From the udder of a freshly slaughtered cow 800 g of interstitial mamma tissue are isolated and according to example 1 proteolyzed and further treated according to example 1. Similar to example 3 a fibrous woolly filling material is obtained.
8 to 10 pieces of body arteries of 30 to 50 cm in length and 1 to 2.5 cm in diameter, isolated from freshly slaughtered bovine, are soaked in 3 liters of proteolysis solution as described in example 1. These preparations are further treated according to example 1. However, a 1 to 2% aqueous glutaric dialdehyde solution is used for cross-linking allowing to react the solution for about 12 to 16 hours. The further steps up to the reduction inclusively were carried out according to example 1. The so obtained preparations are then hot treated in a common steam sterilization vessel with steam saturated air at about 80° to 100° C. maximum and at a pressure of about 1.5 bar. The time of treatment is 2 to 8 minutes. After the hot treatment the artery pieces are pulled on to one or more glass rods which are coated with a thin silicone film. Several artery pieces can be applied on one glass rod one behind the other, so that the edges of the artery pieces are closely adjacent. The whole arrangement is then hot treated for 2 to 10 minutes in a steam sterilizer as described above. As a result the adjacent edges of the artery pieces "fuse together" and all artery pieces assume the inside diameter defined by the glass rod. Affer some minutes the preparation is removed from the sterilizer and the glass rod is pulled out of the preparation. The so obtained collagen tube has a constant inside diameter and a completely smooth and sealed inner surface. Sterilization and storage can be carried out in the same way as described in example 1.
The pericardium of a freshly slaughtered goat is subjected to proteolysis treatment and to the further process steps described in example 1 up to the washing following the reduction step, inclusively. However, a 1% glutaric dialdehyde solution is used for cross-linking wich is allowed to react for about 12 to 16 hours. After reduction and washing the pericardium is hot treated as described in the preceding example in a steam sterilizer at 90° C. and at about 1.5 bar for about 5 minutes. Then the pericardium removed from hot treatment is pulled over the convex phase of a glass bowl having the shape of a female breast and being coated with a siliconfilm, the whole is again placed into the steam sterilizer for 5 to 10 minutes. The preparation is removed from the sterilizer, allowed to cool, pulled off the glass bowl and sterilized as described in example 1.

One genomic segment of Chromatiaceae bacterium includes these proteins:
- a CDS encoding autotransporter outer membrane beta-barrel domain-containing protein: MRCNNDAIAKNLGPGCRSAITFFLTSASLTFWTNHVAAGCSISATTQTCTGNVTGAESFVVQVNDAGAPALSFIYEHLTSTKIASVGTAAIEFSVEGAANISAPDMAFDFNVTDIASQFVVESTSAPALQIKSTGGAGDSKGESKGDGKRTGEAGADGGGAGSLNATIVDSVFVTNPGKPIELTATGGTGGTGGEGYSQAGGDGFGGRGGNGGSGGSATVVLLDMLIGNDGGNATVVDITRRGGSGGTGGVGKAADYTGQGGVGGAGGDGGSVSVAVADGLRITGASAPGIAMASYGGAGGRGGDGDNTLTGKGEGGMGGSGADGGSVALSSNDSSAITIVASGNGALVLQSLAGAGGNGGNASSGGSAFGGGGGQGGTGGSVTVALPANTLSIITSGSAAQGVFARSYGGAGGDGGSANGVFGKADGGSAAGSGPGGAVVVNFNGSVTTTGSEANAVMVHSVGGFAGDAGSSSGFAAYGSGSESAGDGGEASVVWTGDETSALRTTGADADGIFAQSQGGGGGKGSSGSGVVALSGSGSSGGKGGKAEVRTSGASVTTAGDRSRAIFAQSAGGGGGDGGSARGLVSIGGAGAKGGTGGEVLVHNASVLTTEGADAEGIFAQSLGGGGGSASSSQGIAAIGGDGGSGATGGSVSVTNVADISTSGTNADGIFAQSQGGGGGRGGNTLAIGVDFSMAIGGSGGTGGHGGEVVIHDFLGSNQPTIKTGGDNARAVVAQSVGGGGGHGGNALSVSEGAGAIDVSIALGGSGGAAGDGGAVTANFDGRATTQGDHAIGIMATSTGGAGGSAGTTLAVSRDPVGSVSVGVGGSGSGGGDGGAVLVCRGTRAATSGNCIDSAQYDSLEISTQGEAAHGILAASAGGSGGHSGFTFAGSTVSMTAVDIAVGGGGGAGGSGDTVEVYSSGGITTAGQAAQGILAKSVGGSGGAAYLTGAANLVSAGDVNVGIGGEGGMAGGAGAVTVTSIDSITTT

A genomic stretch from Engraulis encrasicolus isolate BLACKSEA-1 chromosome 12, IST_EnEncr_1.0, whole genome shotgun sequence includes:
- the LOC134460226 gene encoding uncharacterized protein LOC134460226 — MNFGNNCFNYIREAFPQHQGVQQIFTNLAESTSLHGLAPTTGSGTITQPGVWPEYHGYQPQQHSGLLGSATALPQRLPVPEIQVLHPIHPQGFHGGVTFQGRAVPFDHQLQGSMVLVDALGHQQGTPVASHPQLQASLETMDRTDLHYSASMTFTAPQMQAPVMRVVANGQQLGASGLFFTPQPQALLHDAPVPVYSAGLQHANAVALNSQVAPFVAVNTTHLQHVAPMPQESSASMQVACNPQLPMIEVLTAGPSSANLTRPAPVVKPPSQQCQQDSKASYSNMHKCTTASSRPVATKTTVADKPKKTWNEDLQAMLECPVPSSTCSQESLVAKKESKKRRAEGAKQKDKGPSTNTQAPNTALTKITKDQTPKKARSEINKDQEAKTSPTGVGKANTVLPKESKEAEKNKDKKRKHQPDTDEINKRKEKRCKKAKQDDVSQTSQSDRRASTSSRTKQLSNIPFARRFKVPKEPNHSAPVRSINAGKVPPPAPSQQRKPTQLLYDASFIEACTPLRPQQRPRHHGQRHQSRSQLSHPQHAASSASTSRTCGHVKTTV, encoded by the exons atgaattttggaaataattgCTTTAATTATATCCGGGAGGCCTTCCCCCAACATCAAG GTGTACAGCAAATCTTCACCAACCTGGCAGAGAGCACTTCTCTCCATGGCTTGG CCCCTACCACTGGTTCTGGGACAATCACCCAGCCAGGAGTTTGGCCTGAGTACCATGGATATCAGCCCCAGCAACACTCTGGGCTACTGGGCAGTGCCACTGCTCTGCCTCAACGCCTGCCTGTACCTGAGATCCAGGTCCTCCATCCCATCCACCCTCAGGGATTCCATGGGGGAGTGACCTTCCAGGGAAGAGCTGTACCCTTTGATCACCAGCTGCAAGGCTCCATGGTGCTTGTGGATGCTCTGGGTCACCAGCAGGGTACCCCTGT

(A) A collagen preparation prepared according to example 6 shaped as a female breast is implanted and filled with a filling material prepared according to example 3 or 4 and serves as breast substitute in plastic surgery. The filling material prepared according to example 3 or 4 can also be used in plastic surgery for breast enlargement. This material possesses distinct advantages compared to silicone materials used until now for this purpose. The filling material of the invention does not migrate but is gradually and completely integrated into the natural breast tissue.
(B) From a corium preparation obtained by the removal of the epidermis of a hide preparation according to example 1 adhesive plasters, swabs and tampons are cut. After lyophilisation they are sterile and dry packaged. They can then be used at any time as plasters, swabs and tampons which can also remain in the wound.
(C) A preparation prepared according to example 1 is adjusted on the operating table to the necessary form and size with scissors prior to use. The flat preparation is laid on the wound, sutured with continuous suture, the edges not overlapping. The stitches are taken out after 14 days. Casting off of the implant begins with lifting of the edges after 18 to 20 days and is finished after about 3 to 7 weeks.
(D) In case of a tendon rupture a tubular preparation prepared according to example 5 is pulled over the tendon stump prior to suturing the tendine and is finally positioned after suturing the tendine. Prior to administration the tubular preparation can also be cleaved in longitudinal direction, in order to cover the tendine and to suture then with everted suture. By this way an excellent tendon sheath substitute is obtained which is integrated into the body tissue.
|Cited Patent||Filing date||Publication date||Applicant||Title|
|US3093439 *||Jul 5, 1961||Jun 11, 1963||Johnson & Johnson||Process for preparing tanned collagenous material with dialdehyde starch|
|US3131130 *||Jul 31, 1961||Apr 28, 1964||Ethicon Inc||Method of producing soluble collagen|
|US3455776 *||Jan 24, 1967||Jul 15, 1969||Ethicon Inc||Method for swelling and dispersing collagen|
|US3927422 *||Dec 12, 1973||Dec 23, 1975||Sawyer Philip Nicholas||Prosthesis and method for making same|
|US4082507 *||May 10, 1976||Apr 4, 1978||Sawyer Philip Nicholas||Prosthesis and method for making the same|
|US4193813 *||Sep 7, 1976||Mar 18, 1980||Medi-Coll, Inc.||Method for making collagen sponge|
|US4223984 *||Apr 4, 1979||Sep 23, 1980||Opticol Corporation||Collagen soft contact lens|
|US4233360 *||Sep 25, 1978||Nov 11, 1980||Collagen Corporation||Non-antigenic collagen and articles of manufacture|
|US4291013 *||Oct 9, 1979||Sep 22, 1981||Merck Patent Gesellschaft Mit Beschrankter Haftung||Medicinally useful, shaped mass of collagen resorbable in the body|